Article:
4. Contact Palm Beach Bishop Gerald Barbarito and St. Petersburg Bishop Gregory Parkes. They are the only two Florida bishops who have ‘credibly accused abusers’ lists but won’t even disclose whether the proven, admitted, or credibly accused child molesting clerics are alive or dead. For example, Fr. Norman J. Rogge – one of the few priests to ever be imprisoned in two states for child sex crimes – spent time in the St. Petersburg Diocese, but you wouldn’t know this if your only source of information was Bishop Parkes’ website.

Sadly, the bigger picture is not any better. No Florida bishop provides predators, ‘last known whereabouts‘, or photos (as the bishop of Sacramento and the archbishop of Philadelphia do, for instance.) No Florida bishop provides the ordination dates of the alleged offending clerics. As best we can tell, only one of them has updated their lists since 2021. Now, let’s look for a minute at Florida’s current and recent Catholic leaders. At least three of them are accused of abuse. 

Bishop Joseph Keith Symons

  • 1981-1983: Auxiliary bishop of St. Petersburg, FL
  • 1983-1990: Bishop of Pensacola-Tallahassee, FL
  • 1990-1998: Bishop of Palm Beach, FL. 

In 1995, Symons admitted to past sexual abuse of a boy and stayed in ministry. He remained bishop in Palm Beach, FL, until he resigned in 1998 at age 65. Soon after, another victim emerged. Symons admitted to the abuse of 5 boys but was not chargedFound in ministry 1999 in Lansing, MI diocese. Bishop emeritus.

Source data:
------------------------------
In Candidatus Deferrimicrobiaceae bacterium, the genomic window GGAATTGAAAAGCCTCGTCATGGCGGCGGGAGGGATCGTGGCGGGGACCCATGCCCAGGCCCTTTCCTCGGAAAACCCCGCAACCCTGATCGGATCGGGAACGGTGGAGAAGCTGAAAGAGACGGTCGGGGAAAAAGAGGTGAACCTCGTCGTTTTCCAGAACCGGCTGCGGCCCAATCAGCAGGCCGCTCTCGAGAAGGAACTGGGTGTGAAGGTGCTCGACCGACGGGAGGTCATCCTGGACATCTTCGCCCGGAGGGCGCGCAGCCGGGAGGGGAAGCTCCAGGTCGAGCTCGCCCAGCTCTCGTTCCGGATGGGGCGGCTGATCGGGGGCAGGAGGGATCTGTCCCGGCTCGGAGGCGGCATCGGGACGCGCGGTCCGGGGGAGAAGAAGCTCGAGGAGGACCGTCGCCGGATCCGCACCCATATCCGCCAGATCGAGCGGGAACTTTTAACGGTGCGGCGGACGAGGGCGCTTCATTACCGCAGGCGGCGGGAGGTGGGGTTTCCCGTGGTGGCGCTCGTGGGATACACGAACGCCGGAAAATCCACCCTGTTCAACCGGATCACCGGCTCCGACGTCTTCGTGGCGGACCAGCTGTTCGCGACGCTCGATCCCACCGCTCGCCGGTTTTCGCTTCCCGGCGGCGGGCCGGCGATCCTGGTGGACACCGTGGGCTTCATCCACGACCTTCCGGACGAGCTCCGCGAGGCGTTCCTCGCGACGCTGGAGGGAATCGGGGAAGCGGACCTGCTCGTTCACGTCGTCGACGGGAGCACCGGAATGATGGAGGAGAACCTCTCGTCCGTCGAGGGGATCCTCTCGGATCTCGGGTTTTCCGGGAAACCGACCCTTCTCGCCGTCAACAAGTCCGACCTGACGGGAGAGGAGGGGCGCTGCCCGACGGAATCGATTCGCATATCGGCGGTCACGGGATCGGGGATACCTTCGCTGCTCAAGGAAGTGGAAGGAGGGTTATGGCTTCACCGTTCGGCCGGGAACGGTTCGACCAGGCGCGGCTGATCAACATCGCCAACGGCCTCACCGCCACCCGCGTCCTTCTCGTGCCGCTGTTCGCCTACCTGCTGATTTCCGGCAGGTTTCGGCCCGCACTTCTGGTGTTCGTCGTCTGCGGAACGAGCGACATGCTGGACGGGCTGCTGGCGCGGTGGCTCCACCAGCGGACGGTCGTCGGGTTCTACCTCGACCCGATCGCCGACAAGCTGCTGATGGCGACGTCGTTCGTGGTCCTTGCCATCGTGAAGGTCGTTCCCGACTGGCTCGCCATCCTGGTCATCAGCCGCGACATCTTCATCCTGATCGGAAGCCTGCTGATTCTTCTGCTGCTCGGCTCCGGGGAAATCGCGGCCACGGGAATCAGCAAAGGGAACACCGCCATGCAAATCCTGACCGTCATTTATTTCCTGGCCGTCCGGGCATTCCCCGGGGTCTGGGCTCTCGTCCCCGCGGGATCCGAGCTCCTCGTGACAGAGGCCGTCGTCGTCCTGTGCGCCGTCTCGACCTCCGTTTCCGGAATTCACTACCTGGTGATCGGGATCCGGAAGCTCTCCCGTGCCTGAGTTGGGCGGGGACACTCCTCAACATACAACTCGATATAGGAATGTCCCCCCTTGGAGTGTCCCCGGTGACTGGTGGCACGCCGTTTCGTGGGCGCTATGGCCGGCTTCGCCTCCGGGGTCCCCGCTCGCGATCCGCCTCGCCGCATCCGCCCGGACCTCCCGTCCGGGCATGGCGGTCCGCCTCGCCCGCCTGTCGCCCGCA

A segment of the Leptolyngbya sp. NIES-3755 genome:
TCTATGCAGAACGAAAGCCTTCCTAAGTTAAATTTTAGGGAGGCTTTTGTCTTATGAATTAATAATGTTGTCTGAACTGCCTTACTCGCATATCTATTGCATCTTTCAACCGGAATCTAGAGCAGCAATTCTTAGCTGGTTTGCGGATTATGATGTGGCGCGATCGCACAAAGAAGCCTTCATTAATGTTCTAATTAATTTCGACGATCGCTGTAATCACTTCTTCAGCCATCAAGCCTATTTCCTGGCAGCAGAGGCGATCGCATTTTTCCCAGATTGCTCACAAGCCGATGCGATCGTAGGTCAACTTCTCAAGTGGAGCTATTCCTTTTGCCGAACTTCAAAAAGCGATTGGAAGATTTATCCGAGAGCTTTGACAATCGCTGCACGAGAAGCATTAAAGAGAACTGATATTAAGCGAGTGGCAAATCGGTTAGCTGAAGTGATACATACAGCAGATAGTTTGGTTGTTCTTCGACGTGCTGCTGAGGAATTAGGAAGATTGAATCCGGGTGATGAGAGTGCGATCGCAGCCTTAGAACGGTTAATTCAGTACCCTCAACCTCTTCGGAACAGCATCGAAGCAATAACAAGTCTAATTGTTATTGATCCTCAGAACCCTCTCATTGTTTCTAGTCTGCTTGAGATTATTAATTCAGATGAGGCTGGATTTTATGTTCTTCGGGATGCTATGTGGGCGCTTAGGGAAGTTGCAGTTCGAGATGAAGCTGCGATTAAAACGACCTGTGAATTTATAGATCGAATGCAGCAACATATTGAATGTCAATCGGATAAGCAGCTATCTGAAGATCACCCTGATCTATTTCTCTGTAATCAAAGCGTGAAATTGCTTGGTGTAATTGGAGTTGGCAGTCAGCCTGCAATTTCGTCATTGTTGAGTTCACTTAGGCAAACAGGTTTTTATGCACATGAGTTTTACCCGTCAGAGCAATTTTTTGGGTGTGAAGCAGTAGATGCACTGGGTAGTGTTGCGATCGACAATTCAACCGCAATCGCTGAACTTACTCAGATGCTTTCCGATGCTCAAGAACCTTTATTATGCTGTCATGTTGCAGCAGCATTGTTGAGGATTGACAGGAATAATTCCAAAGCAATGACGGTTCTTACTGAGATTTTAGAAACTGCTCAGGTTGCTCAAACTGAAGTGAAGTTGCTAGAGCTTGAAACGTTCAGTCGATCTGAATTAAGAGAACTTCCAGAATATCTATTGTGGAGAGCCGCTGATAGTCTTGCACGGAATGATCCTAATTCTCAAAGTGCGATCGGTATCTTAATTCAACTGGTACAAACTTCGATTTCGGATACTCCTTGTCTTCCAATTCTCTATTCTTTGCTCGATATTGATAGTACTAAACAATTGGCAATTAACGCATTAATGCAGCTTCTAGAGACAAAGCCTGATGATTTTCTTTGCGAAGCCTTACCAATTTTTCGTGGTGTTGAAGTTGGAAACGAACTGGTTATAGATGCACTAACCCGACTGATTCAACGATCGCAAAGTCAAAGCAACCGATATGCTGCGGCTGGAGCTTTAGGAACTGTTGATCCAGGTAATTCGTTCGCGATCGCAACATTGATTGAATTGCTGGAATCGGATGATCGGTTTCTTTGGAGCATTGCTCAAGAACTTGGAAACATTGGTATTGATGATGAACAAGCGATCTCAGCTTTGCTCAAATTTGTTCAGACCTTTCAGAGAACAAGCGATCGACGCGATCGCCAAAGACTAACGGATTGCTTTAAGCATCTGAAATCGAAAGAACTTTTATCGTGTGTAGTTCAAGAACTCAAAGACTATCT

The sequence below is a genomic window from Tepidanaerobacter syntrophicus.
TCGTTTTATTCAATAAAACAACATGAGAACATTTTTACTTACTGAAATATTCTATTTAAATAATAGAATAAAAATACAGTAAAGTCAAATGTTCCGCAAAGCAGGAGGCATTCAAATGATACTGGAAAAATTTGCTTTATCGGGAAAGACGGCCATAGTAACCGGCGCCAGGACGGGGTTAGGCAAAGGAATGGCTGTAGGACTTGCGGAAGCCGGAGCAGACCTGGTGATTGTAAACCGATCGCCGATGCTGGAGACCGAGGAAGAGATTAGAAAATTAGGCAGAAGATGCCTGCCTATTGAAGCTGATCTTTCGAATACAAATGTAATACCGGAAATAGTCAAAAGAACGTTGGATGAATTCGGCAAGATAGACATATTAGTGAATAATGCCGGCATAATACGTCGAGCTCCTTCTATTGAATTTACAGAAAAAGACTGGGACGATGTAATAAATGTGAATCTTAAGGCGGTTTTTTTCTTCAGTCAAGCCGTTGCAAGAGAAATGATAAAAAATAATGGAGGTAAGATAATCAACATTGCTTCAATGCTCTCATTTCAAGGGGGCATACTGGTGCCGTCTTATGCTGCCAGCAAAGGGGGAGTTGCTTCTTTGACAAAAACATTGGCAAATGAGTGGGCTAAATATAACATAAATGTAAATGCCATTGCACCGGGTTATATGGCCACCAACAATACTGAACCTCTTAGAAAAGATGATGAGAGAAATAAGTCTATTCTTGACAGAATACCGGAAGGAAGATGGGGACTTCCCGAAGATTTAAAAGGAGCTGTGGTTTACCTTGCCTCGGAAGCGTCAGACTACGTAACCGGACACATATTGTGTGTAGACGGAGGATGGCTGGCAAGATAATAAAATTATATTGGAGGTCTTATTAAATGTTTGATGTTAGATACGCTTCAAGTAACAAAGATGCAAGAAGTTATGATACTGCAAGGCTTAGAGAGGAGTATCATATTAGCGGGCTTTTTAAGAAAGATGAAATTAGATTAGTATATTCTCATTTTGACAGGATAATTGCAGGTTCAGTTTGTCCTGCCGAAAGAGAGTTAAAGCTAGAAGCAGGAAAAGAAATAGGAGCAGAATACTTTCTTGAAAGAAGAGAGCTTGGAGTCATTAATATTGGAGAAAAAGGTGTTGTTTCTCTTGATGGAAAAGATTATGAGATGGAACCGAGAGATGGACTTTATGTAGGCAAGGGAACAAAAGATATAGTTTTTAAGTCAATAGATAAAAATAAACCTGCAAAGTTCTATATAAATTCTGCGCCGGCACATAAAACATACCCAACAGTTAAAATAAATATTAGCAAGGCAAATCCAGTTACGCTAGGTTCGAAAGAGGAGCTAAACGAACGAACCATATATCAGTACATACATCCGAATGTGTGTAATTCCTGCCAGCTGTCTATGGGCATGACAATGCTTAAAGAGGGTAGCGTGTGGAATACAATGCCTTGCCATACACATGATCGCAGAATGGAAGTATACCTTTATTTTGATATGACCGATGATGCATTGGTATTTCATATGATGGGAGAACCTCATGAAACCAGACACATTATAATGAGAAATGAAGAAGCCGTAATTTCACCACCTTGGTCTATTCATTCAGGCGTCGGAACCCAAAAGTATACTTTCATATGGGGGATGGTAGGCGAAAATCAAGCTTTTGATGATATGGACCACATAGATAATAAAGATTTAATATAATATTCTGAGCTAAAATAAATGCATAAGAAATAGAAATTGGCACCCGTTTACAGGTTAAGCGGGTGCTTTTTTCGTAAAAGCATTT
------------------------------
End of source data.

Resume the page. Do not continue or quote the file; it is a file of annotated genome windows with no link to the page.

Bishop Anthony J. O’Connell

  • 1988-1998: Bishop of Knoxville, TN
  • 1998-2002″ Bishop of Palm Beach, FL

 In 2002, O’Connell admitted to sexual abuse of a Missouri high school seminary student in the 1970s. He resigned immediately as Palm Beach, FL bishop per canon 401.2, at age 63. Numerous former students alleged abuse but still were not charged. He remained bishop emeritus until his death in 2012.

Bishop Robert N. Lynch

In 2001, he denied the accusation of sexual harassment by the diocesan communications director. The church paid the accuser $100K, and the bishop said it was severance, not hush money. The accuser’s lawyer said there was “unwanted touching” but no “overt sexual actions.” Retired at age 76 in 2016. Remains emeritus bishop.

Maybe you’re saying, “Well, these bishops may be awful on abuse. But hopefully, they’re slowly moving in the right direction. “Unfortunately, that’s not what the evidence shows, as you can see by what we wrote on this blog less than a year ago: https://www.adamhorowitzlaw.com/blog/2023/07/florida-bishops-need-to-significantly-improve-with-their-accused-predator-priest-lists/

The Bottom Line

If you really want to help make and see change, contact secular authorities. But if you feel you must try your church hierarchy first, ask these tough questions about who and where predator priests were and are now. And inside that, your bishop divulges this information – in detail – on his and other church websites. Check out another blog for more information on Florida’s statute of limitations on child sex crimes.

Horowitz Law is a law firm representing victims and survivors of sexual abuse by religious authority figures and numerous sexual assault lawsuits against massage therapists. If you need a lawyer because a member of a religious organization, doctor, professional, or therapist sexually abused you, contact us today at 888-283-9922 or [email protected] to discuss your options today